Microsoft Exchange Server 2007 doesn't offer a tool to specifically track the amount of data that users send and...
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receive from their portable devices. However, it does log all ActiveSync transactions. Learn how you can export Exchange 2007 ActiveSync reports to comma-separated values (CSV) files via the Exchange Management Shell to analyze and determine mobile device activity, and estimate the costs associated with mobile messaging in your organization.
One problem with mobile messaging is that, unless your company has a wireless plan that offers unlimited data transmission, users can accumulate hefty wireless bills. As an Exchange Server administrator, you must track how much data each mobile device user sends and receives to budget for future growth. If you know, on average, how much data each mobile user requires, you can easily estimate the monthly cost of adding users.
Exchange Server 2007 logs all ActiveSync transactions that go through the server; and you can use various data-mining techniques to glean information from these logs. When looking at ActiveSync reports, it's important to understand information contained within them. Reports are created based on the Exchange server's perspective of data, rather than the users' perspective.
A new ActiveSync log is created on a daily basis; therefore, there is no master-log file that contains every transaction that has ever occurred. You need to analyze the data from day to day. As you extract the data, you can plug it into a SQL Server or Microsoft Access database to perform a more detailed analysis over time, rather than evaluating just a single day's data.
Unfortunately, there is no graphical user interface (GUI) mechanism that analyzes ActiveSync logs, so you will have to use the Exchange Management Shell to export the data. To do so, you will need to know the date that the desired data was collected, and the path to which you want to dump the extracted data. For example, suppose that you wanted to extract data that was collected on July 31, 2007, and move it to a folder called C:\Logs. In this situation, you would use the following command:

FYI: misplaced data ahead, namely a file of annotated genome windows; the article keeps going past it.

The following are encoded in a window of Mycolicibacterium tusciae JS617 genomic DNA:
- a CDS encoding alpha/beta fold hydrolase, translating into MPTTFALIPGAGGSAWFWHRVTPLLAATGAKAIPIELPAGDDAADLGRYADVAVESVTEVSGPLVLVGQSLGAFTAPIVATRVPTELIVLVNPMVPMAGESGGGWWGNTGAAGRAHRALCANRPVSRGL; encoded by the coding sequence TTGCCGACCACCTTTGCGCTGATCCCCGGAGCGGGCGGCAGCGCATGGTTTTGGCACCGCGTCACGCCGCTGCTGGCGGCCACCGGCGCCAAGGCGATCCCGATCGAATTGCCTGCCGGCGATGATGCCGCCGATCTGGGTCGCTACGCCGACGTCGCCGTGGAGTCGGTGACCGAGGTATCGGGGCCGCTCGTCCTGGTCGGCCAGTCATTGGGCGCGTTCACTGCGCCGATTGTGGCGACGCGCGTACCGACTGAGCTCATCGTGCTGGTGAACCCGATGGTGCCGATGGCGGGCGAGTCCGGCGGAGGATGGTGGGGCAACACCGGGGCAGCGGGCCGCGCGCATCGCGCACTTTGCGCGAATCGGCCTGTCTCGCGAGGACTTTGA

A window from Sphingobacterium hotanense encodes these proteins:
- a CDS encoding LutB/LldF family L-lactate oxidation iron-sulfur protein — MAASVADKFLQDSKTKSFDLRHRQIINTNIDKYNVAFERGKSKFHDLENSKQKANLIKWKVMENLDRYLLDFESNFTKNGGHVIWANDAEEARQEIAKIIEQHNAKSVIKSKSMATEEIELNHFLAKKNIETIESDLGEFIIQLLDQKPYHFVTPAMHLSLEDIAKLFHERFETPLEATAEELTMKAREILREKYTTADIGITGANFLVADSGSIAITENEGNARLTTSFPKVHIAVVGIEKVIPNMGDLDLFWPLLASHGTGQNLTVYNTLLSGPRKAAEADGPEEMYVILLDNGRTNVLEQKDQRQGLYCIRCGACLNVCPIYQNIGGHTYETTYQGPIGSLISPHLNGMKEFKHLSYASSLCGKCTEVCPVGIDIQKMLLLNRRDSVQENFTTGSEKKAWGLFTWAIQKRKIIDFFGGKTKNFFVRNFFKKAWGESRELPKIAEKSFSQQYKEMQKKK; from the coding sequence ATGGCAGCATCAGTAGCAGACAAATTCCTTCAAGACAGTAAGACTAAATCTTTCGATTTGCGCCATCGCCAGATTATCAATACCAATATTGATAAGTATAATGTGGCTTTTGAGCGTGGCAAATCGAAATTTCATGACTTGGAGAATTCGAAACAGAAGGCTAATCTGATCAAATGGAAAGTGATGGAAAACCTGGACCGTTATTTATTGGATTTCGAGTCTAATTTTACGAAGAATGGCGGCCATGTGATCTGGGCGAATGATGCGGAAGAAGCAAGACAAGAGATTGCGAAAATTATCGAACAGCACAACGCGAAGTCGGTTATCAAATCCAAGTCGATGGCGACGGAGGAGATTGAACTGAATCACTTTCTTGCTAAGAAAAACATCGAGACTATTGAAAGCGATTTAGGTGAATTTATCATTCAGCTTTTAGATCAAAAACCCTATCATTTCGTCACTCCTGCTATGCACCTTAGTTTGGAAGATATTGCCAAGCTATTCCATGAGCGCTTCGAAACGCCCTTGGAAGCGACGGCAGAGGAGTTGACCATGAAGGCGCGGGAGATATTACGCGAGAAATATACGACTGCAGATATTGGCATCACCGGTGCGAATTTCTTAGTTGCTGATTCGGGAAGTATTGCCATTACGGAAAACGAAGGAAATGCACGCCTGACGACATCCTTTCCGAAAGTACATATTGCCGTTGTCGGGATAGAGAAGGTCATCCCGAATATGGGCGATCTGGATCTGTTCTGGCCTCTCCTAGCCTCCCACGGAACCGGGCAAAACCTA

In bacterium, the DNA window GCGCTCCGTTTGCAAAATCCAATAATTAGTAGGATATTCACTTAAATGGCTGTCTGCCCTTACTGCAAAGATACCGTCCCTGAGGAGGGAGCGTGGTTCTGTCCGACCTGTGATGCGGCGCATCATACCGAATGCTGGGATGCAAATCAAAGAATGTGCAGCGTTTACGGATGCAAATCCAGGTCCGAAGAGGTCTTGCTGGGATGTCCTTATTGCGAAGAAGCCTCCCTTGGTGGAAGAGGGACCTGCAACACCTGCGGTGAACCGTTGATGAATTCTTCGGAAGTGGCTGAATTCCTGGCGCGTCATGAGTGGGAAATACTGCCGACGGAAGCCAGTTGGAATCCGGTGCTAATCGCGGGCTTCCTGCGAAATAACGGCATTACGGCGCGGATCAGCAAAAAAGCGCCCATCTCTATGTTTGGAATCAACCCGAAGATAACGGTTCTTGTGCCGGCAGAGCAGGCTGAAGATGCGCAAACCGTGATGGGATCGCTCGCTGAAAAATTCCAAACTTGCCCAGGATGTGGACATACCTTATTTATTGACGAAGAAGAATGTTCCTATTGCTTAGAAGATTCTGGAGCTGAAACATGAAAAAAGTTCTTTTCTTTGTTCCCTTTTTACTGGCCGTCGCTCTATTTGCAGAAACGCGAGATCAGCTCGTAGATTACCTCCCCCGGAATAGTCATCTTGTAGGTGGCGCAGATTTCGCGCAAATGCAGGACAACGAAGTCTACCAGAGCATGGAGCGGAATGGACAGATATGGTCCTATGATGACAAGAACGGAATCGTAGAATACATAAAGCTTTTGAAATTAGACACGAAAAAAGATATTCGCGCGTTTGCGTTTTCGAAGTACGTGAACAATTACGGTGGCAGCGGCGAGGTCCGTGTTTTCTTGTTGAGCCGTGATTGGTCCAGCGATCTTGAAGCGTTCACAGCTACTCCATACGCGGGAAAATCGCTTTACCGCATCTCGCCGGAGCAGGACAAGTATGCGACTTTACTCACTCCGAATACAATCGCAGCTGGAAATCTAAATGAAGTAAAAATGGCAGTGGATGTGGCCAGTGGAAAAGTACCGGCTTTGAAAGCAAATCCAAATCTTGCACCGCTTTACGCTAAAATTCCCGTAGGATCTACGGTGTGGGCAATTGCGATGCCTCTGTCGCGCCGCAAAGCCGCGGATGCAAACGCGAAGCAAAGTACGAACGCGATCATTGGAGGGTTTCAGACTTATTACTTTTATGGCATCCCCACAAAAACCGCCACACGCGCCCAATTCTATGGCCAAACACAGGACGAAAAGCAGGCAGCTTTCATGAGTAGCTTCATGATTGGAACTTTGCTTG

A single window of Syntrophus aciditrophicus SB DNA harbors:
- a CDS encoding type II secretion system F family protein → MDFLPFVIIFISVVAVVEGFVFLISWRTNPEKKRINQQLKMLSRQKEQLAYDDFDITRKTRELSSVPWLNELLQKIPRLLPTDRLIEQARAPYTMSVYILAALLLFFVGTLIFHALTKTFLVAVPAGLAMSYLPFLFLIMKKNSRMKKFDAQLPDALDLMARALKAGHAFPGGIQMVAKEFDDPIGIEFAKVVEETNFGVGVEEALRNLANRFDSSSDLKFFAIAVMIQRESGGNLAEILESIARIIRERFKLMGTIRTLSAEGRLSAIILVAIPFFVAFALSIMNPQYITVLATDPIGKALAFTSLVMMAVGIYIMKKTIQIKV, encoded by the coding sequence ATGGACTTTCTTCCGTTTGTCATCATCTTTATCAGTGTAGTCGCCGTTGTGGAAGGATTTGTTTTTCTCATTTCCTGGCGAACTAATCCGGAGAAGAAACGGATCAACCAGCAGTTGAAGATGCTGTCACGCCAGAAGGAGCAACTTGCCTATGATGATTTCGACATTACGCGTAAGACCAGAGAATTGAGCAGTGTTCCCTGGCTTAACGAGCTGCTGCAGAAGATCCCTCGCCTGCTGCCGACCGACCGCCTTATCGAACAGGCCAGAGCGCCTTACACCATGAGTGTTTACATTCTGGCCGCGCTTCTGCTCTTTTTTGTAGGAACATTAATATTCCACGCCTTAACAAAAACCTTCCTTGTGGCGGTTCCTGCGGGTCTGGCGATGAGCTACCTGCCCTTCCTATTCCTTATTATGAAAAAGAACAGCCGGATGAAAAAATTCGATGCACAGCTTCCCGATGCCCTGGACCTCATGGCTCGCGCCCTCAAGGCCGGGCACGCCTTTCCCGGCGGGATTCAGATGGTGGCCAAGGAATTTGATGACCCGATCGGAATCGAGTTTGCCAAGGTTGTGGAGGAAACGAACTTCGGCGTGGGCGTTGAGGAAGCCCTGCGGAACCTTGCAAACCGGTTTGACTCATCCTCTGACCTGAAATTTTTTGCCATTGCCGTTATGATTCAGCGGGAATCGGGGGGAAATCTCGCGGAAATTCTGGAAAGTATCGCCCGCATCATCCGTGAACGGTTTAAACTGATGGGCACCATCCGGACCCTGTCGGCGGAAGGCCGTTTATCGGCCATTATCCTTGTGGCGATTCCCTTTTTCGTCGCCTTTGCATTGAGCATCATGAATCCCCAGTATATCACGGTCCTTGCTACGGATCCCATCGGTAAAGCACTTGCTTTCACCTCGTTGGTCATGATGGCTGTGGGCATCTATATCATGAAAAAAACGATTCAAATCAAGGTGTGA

Export-ActiveSyncLog –FileName: 'C:\Windows\System32\LogFiles\W3SVC1\ex070731.log' –UseGMT:$true –OutputPath 'c: \Logs\'
This file name is based on the date chosen, which is entered in YYMMDD format. Exchange Server will then create six comma-separated values (CSV) files in the target directory. CSV files are text files that are designed to be imported into Microsoft Access or Excel.
The first CSV file that Exchange Server creates is Users.csv. This file logs user activity, and lets an administrator view these logs to pinpoint the heaviest users. The Users.csv file tracks items sent and items received for each user.
Keep in mind that ActiveSync reports are generated based on the server's perspective, so the Items sent column refers to the number of items that the server sent to the specified user; not the number of messages that the user sent. Likewise, the Items received column refers to the number of items that the server received from the user; not the number of messages that the user received.
User-Agents.csv is the second CSV file that Exchange Server 2007 creates. This file logs activity according to device type. The Users-Agents.csv file can be used to determine how many users employ each different type of wireless device, and how much traffic each device generates.
The next three CSV files that Exchange generates are Servers.csv, PolicyCompliance.csv and StatusCodes.csv.
- The Servers.csv file reports ActiveSync-related activity on a mailbox
server-by-mailbox server basis.
- The PolicyCompliance.csv file reports on how well various wireless devices comply with established ActiveSync mailbox policies.
- The StatusCodes.csv file contains various undocumented codes designed for use by Microsoft technical support staff.
The fourth file, Hourly.csv, compresses wireless activity into hour-by-hour chunks, and lets you identify when mobile users send and receive the most data. Some wireless providers offer different rates for peak hours vs. off-peak hours, so this hour-by-hour analysis can help you better predict charges that users incur.
About the author: Brien M. Posey, MCSE, is a Microsoft Most Valuable Professional for his work with Exchange Server, and has previously received Microsoft's MVP award for Windows Server and Internet Information Server (IIS). Brien has served as CIO for a nationwide chain of hospitals and was once responsible for the Department of Information Management at Fort Knox. As a freelance technical writer, Brien has written for Microsoft, TechTarget, CNET, ZDNet, MSD2D, Relevant Technologies and other technology companies. You can visit Brien's personal Web site at www.brienposey.com.
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